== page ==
- 770 GMAT
- 3.9 GPA
- Undergraduate degree from HYP
- Work experience with a well-known economic consulting firm, working on finance-related projects doing relatively quantitative work
- Extracurricular involvement as founder of a small non-profit consulting organization; also have worked on a pro-bono consulting project for a social enterprise in East Africa (discussed in his essays)
- Goal: To transition into investment management (mutual funds, retirement funds)
- “I assume I’m DOA at Stanford, so will likely attend Wharton (which of course I’m happy about!) but still wanted to get your thoughts on the weaknesses of my profile”
- 26-year-old white male
Dinged without an interview by HBS & Columbia Business School
Admitted to Wharton
Waitlisted at Chicago Booth
Still waiting a decision from Stanford GSB
Sandy’s Analysis: I giggle a bit at how starkly you present the case: What is a white boy with a 770 GMAT and a 3.9 GPA (HYP) gotta do to get a flippin interview! (not an admit, an interview!) at HBS?
Answer: Probably not work for an economic consulting firm, or at least not the one you work for. There are some feeder economic consulting firms to HBS, the super big ones (names escape me at the moment, anyone?), but it sounds like yours is not one of them. That is my guess as the number one you didn’t catch HBS’ interest. If you did work for a feeder firm, your execution on the app might have bugged them.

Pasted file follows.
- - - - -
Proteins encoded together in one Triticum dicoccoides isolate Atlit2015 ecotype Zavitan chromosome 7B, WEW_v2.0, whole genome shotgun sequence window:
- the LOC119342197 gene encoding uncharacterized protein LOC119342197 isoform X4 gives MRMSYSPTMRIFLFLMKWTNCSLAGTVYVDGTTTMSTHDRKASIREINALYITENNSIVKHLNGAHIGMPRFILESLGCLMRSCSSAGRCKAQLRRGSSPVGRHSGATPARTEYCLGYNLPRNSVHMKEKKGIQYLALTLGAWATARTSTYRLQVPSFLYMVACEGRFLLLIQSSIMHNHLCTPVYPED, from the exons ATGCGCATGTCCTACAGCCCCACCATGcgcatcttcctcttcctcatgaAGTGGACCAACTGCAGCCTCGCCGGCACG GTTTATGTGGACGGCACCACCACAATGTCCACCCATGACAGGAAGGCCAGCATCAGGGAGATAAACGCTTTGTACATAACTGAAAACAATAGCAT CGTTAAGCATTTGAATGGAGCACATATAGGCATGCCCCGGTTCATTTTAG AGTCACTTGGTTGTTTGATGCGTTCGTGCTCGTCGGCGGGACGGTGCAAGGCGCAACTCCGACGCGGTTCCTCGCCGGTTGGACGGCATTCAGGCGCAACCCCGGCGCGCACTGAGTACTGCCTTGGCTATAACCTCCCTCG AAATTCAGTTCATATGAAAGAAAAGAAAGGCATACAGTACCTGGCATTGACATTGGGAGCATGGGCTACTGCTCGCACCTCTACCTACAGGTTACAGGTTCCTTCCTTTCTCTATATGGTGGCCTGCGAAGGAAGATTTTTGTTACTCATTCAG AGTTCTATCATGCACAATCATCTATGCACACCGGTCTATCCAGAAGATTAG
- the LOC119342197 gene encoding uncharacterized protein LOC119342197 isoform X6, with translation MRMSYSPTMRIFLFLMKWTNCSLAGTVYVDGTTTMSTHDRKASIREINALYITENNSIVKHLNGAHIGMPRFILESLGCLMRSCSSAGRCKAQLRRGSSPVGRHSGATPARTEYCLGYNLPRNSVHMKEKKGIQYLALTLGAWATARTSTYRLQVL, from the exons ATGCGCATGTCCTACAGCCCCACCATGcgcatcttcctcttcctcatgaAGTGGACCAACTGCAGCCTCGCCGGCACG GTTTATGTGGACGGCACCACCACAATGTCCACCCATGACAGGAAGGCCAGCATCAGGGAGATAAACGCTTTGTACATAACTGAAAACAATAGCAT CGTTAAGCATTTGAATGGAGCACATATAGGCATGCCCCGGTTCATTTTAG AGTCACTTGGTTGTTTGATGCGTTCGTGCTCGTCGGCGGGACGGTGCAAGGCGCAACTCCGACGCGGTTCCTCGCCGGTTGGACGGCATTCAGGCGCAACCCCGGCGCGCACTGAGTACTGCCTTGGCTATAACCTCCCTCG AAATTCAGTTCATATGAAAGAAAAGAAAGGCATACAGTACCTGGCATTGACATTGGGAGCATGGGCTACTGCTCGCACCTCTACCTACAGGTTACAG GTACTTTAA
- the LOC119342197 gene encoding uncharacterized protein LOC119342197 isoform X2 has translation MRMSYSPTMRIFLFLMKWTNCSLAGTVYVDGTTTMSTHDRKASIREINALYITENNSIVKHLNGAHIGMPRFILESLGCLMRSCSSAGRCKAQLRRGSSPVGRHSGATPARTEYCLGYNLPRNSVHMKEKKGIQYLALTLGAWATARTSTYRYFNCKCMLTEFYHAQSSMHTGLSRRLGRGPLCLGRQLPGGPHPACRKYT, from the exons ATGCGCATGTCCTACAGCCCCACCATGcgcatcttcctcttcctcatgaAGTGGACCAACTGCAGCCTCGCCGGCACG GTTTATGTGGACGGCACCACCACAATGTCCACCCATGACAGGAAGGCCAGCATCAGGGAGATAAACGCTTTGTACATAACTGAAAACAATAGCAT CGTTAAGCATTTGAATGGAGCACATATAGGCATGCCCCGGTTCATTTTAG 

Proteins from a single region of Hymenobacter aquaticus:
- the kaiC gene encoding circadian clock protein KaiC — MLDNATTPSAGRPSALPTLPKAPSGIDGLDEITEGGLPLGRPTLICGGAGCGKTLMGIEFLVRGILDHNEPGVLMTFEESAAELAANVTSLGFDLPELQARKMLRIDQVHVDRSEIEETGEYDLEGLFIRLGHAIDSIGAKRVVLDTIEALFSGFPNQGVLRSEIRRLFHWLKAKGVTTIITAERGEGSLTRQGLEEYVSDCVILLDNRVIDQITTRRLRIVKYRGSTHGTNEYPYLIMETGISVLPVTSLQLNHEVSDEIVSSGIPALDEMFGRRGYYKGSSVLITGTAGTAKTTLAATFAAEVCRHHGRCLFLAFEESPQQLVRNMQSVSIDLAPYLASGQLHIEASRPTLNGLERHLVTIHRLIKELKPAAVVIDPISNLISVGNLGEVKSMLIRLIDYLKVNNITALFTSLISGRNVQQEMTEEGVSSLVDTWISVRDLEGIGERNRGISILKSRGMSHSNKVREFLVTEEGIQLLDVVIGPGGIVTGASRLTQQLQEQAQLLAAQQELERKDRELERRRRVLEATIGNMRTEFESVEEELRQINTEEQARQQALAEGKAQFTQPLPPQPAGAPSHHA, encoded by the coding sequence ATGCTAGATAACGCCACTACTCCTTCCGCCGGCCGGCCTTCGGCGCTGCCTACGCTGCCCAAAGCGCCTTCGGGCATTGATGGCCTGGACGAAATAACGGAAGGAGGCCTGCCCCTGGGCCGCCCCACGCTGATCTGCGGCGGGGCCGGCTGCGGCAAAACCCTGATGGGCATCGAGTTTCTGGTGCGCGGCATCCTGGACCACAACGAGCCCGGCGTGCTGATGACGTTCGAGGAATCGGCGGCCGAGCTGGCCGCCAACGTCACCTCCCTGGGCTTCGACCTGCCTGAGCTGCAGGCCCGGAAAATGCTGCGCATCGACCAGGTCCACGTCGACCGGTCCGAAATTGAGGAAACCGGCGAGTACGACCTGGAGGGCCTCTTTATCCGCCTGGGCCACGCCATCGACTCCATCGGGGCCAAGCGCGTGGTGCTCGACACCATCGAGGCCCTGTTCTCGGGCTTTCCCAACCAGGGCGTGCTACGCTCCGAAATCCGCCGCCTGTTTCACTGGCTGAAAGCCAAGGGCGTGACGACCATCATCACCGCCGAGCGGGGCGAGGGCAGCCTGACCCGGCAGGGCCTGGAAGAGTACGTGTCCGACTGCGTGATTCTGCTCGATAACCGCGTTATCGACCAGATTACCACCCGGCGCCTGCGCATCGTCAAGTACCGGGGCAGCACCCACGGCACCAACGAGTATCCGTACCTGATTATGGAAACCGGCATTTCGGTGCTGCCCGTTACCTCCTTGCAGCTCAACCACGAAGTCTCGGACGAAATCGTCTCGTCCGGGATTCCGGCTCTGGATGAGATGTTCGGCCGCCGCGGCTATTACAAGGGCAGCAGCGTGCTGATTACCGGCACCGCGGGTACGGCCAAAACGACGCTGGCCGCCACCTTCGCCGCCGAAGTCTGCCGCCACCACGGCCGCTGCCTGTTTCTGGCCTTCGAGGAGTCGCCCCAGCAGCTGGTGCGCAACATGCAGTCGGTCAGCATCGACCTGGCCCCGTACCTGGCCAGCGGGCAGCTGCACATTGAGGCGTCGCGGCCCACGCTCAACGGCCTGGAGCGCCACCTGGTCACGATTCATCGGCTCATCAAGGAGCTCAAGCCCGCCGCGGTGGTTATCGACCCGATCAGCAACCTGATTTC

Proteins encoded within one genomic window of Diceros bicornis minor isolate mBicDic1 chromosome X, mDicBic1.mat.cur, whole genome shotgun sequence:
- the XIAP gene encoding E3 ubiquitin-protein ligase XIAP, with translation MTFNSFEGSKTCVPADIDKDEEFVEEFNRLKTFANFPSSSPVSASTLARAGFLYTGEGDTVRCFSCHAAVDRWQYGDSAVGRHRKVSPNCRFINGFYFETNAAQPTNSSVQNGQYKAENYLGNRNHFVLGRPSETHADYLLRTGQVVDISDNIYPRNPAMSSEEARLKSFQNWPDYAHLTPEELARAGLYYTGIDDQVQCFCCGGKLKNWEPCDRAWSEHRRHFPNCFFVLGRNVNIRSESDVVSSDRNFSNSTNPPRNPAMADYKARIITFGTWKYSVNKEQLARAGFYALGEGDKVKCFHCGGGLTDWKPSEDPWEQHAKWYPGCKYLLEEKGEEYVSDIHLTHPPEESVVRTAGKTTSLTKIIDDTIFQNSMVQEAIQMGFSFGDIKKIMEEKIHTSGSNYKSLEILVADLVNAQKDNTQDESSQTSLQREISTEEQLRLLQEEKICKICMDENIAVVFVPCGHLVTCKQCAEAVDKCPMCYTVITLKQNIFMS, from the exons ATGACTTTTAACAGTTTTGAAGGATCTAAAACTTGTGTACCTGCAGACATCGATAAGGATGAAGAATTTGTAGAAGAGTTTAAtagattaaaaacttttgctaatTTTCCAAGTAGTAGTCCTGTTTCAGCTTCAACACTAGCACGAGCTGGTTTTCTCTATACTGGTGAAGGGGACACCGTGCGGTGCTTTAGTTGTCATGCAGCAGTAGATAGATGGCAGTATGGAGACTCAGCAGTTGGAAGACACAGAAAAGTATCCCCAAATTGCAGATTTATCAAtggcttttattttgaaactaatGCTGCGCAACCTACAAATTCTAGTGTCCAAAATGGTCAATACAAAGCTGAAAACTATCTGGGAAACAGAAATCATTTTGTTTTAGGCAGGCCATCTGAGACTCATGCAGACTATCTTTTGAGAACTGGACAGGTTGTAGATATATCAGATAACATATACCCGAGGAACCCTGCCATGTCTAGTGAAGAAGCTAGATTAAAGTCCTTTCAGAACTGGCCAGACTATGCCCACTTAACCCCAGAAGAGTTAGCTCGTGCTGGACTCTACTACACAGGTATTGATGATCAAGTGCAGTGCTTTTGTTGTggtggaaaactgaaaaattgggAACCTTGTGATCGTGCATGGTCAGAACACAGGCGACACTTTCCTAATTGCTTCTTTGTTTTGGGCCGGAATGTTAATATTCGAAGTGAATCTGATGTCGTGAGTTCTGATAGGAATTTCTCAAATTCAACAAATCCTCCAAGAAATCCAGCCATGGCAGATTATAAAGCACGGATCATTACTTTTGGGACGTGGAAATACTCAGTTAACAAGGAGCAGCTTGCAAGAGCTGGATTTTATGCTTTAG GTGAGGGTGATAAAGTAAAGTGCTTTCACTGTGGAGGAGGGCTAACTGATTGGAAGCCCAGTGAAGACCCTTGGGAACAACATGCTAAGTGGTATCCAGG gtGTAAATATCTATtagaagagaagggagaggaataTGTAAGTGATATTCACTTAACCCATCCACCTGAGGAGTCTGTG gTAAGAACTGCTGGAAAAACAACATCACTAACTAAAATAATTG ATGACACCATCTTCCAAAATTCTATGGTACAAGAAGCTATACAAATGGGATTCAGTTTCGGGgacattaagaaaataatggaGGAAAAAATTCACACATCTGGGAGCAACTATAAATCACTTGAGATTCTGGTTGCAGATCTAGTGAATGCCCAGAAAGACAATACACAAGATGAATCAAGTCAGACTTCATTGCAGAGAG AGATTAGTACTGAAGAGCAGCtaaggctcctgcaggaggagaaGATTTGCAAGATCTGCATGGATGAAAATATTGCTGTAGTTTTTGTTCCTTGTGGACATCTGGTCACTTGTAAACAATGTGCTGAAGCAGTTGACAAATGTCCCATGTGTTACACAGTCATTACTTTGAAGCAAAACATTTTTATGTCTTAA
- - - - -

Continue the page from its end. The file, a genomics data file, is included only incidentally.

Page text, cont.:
For instance, saying you wanted to transition into investment management (mutual funds) and by implication, stop being serious and make a lot of money, was not a positive tactic. Although it could depend on how you sounded or spun it. You might have done better saying you are interested in consulting to make an impact, more of an expansion of what you are doing with maybe a slightly more real world focus. You should have said you wanted to work for MBB in their public policy arms.
If HBS sniffed you out as a wonk for hire, but were mostly interested in $$$, that could have done it—along with maybe any other boo-boos in your application. If your recs were under executed (assuming they really like you) that could be an explanation here. Econ consultants are sometimes too busy, too wonky, too out of it or inexperienced to deliver class A recs.
I think CBS just did not believe you were serious about them. Ditto Booth, but they used the waitlist to find out. Wharton is a perfect outcome and you will be successful, powerful, rich alum. I think Stanford is long-shot, as you suggest.